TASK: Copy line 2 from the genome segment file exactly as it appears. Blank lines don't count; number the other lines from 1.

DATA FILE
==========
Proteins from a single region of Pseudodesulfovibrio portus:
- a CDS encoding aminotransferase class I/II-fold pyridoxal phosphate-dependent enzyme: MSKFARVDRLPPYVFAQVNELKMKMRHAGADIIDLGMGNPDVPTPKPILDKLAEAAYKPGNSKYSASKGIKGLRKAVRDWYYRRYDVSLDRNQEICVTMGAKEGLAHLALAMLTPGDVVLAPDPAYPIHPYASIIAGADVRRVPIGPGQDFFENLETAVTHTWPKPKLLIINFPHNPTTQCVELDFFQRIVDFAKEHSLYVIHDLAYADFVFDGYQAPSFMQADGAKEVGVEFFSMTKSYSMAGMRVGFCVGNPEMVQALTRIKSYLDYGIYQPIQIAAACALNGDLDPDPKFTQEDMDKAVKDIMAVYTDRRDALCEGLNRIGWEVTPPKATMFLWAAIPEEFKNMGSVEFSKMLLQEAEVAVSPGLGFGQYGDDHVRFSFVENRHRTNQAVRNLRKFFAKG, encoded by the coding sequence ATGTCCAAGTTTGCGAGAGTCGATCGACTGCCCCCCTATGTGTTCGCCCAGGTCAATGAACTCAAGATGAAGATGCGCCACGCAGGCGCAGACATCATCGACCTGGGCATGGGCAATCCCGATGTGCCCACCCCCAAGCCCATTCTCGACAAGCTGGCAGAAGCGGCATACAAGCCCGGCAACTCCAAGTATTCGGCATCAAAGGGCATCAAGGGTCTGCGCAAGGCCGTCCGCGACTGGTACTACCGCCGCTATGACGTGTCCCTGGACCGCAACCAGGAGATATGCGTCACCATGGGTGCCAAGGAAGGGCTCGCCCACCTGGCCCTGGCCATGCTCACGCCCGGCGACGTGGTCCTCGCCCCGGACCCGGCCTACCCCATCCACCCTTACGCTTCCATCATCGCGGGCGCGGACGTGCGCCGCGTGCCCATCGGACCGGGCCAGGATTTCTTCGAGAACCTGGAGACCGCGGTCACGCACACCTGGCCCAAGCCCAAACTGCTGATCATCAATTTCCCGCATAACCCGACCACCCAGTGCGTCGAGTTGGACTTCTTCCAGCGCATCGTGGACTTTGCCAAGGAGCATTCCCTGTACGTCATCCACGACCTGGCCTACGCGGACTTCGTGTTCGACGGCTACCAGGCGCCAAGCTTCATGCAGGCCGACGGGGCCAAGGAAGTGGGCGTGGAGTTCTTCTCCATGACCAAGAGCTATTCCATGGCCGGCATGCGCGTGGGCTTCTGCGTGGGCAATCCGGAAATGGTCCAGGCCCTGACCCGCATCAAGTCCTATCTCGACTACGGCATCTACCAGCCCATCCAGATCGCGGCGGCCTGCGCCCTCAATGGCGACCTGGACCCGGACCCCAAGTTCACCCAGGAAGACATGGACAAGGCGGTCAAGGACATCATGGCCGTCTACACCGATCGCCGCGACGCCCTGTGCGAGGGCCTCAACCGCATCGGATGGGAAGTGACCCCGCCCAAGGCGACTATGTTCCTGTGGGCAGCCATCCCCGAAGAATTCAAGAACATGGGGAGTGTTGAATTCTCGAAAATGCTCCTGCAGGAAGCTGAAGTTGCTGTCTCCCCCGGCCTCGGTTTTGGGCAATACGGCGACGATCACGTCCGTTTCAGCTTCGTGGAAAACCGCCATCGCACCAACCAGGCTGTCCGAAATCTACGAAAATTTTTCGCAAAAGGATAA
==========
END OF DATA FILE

- a CDS encoding aminotransferase class I/II-fold pyridoxal phosphate-dependent enzyme: MSKFARVDRLPPYVFAQVNELKMKMRHAGADIIDLGMGNPDVPTPKPILDKLAEAAYKPGNSKYSASKGIKGLRKAVRDWYYRRYDVSLDRNQEICVTMGAKEGLAHLALAMLTPGDVVLAPDPAYPIHPYASIIAGADVRRVPIGPGQDFFENLETAVTHTWPKPKLLIINFPHNPTTQCVELDFFQRIVDFAKEHSLYVIHDLAYADFVFDGYQAPSFMQADGAKEVGVEFFSMTKSYSMAGMRVGFCVGNPEMVQALTRIKSYLDYGIYQPIQIAAACALNGDLDPDPKFTQEDMDKAVKDIMAVYTDRRDALCEGLNRIGWEVTPPKATMFLWAAIPEEFKNMGSVEFSKMLLQEAEVAVSPGLGFGQYGDDHVRFSFVENRHRTNQAVRNLRKFFAKG, encoded by the coding sequence ATGTCCAAGTTTGCGAGAGTCGATCGACTGCCCCCCTATGTGTTCGCCCAGGTCAATGAACTCAAGATGAAGATGCGCCACGCAGGCGCAGACATCATCGACCTGGGCATGGGCAATCCCGATGTGCCCACCCCCAAGCCCATTCTCGACAAGCTGGCAGAAGCGGCATACAAGCCCGGCAACTCCAAGTATTCGGCATCAAAGGGCATCAAGGGTCTGCGCAAGGCCGTCCGCGACTGGTACTACCGCCGCTATGACGTGTCCCTGGACCGCAACCAGGAGATATGCGTCACCATGGGTGCCAAGGAAGGGCTCGCCCACCTGGCCCTGGCCATGCTCACGCCCGGCGACGTGGTCCTCGCCCCGGACCCGGCCTACCCCATCCACCCTTACGCTTCCATCATCGCGGGCGCGGACGTGCGCCGCGTGCCCATCGGACCGGGCCAGGATTTCTTCGAGAACCTGGAGACCGCGGTCACGCACACCTGGCCCAAGCCCAAACTGCTGATCATCAATTTCCCGCATAACCCGACCACCCAGTGCGTCGAGTTGGACTTCTTCCAGCGCATCGTGGACTTTGCCAAGGAGCATTCCCTGTACGTCATCCACGACCTGGCCTACGCGGACTTCGTGTTCGACGGCTACCAGGCGCCAAGCTTCATGCAGGCCGACGGGGCCAAGGAAGTGGGCGTGGAGTTCTTCTCCATGACCAAGAGCTATTCCATGGCCGGCATGCGCGTGGGCTTCTGCGTGGGCAATCCGGAAATGGTCCAGGCCCTGACCCGCATCAAGTCCTATCTCGACTACGGCATCTACCAGCCCATCCAGATCGCGGCGGCCTGCGCCCTCAATGGCGACCTGGACCCGGACCCCAAGTTCACCCAGGAAGACATGGACAAGGCGGTCAAGGACATCATGGCCGTCTACACCGATCGCCGCGACGCCCTGTGCGAGGGCCTCAACCGCATCGGATGGGAAGTGACCCCGCCCAAGGCGACTATGTTCCTGTGGGCAGCCATCCCCGAAGAATTCAAGAACATGGGGAGTGTTGAATTCTCGAAAATGCTCCTGCAGGAAGCTGAAGTTGCTGTCTCCCCCGGCCTCGGTTTTGGGCAATACGGCGACGATCACGTCCGTTTCAGCTTCGTGGAAAACCGCCATCGCACCAACCAGGCTGTCCGAAATCTACGAAAATTTTTCGCAAAAGGATAA